The one-day moon, if seen at all, is a very slender crescent indeed. Moreover, its altitude is low, i's light is feeble, and the sky background is bright-All these factors conspire to thwart the observer. The most favorable time for viewing it in thi I
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latitudes of the United States is in March or April, for with the sun near the vernal equinox the young moon stands higher in the sky at sunset than at any other time of year. Unless we had a total eclipse of jie sun to inaugurate the present lunation, the moon recently has passed either north or south of llie sun in the sky. Consequently, the line joining the horns or cusps of the crescent still may be inclined at a considerable angle to the north-south line on the moon's disk. If the lunation began near noon yesterday the angle should not exceed about 15 degrees, but if the moon is much younger than 30 hours the angle may be considerably greater. Since that angle is equal to the displacement of the midpoint of the crescent from the east point on the moon's disk, there is some uncertainty as to what portion of the limb the illuminated crescent will cover.
My advice to you is to wait until tomorrow evening before trying to identify any lunar surface features even if you have succeeded in locating the one-day moon, a major triumph for anyone on his first observation evening. After you have observed through a lunation and have become experienced in locating surface objects, you may wish to try your skill on the one-day moon.
Get ready to observe before sunset, and be sure you get out in time to note precisely the point on the horizon where the sun sets. Don't point your binoculars toward the sun before atmospheric scattering and absorption have reduced it to a dull red disk at the horizon. Your binoculars probably have a field diameter of seven or eight degrees. You can check their area coverage almost any night by observing the Pointers of the Big Dipper which arc a little more than five degrees apart. If the field diameter is about seven degrees, the average one-day moon should be found two field diameters east of the sun. From the sunset point on the horizon lay off two field diameters up and •0 the left. Then through that point sweep your binoculars in a circular arc centered on the sunset point from a low to a high altitude. In a few minutes you should pick up the faint, thin sliver of a crescent. Your first impression will be that it is completely blank. However, the skv still is bright and the moon isn't. The relative brightness will change rapidly in the next few minutes, and you will begin to notice surface detail.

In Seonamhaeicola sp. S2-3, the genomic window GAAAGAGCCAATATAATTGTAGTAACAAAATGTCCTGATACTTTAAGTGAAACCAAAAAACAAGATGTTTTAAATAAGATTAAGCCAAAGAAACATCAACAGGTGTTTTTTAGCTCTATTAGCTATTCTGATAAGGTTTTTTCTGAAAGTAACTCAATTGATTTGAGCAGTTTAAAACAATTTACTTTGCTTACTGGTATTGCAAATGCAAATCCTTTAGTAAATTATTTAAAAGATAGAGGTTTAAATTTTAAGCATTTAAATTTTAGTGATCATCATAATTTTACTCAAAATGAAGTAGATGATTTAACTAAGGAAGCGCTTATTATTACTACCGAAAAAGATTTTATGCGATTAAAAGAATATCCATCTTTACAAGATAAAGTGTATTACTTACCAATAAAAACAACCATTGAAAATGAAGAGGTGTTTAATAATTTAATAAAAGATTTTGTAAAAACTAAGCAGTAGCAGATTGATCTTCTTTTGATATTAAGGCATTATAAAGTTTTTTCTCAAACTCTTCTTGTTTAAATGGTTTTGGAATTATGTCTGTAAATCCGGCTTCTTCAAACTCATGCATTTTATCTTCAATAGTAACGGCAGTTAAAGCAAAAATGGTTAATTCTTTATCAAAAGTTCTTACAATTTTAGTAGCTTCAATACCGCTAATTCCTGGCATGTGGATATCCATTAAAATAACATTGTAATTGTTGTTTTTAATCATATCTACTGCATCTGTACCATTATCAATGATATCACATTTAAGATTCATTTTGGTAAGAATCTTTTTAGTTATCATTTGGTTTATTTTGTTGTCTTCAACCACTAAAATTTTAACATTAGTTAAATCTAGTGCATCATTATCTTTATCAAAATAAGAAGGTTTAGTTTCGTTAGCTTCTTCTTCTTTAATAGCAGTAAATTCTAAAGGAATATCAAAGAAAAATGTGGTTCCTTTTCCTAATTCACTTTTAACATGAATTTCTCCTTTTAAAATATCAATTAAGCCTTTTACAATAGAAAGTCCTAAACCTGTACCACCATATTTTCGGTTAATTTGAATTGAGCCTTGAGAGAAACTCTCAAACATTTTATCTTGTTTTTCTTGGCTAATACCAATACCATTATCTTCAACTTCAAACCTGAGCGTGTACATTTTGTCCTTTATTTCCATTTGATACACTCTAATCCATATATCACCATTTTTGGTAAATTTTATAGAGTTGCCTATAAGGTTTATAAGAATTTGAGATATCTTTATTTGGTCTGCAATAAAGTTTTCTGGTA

"The largest and best-defined crater visible this evening is Humboldt, 125 miles in diameter and '5.400 feet deep. Its dark inner east wall shows as * snort black streak parallel to the terminator and not far from it. Its apparent location depends upon the cusp line inclination, and so it may be found anywhere from the midpoint of the crescent to % the way from the midpoint to the south cusp. As more detail appears we can check the identification of Humboldt by looking for another black streak, thicker but only % as long and located between it and the terminator. That is phillips, 80 miles in diameter and 10,500 feet deep. Just north of Humboldt and appearing almost as a continuation of it is a stronger black streak marking the east wall of hecataeus, 87 miles in diameter, 15,700 feet deep, and joining another crater on the north for a total length of 115 miles. Just north of Hecataeus a shorter, stronger black dash marks beiiaim, 33 miles in diameter and 11,000 feet deep. A little farther north may be seen a pair of black specks. The farther southern one is anscarius, 58 miles in diameter and 10,000 feet deep. The nearer, weaker, northern one is lapeyrouse, 46 miles in diameter and 10,000 feet deep.
In a telescope the craters we have been looking at can be seen as very narrow, cigar-shaped ellipses with some irregularities here and there. The reason that we see only black specks and streaks through binoculars is that we are picking up only their strongest parts—black-shadowed inner east walls. Their bright inner west walls are tipped away from us, and their illuminated floors blend with the light surroundings.
If now we jump north from Lapeyrouse about twice the IIumboldt-Lapeyrouse distance we should find another strong black dash which is Plutarch, 41 miles in diameter and 9200 feet deep. North of Plutarch, a distance equal to that between Humboldt and Behaim, is the mountain-walled plain causs, 112 miles in diameter and 13,000 feet deep. Its dark streak is not so strong as the others, and you will have to look hard to see it. Just before the moon disappears behind the trees or into the thickening haze we get the impression that the whole crescent is pocked with craters and by no means blank.
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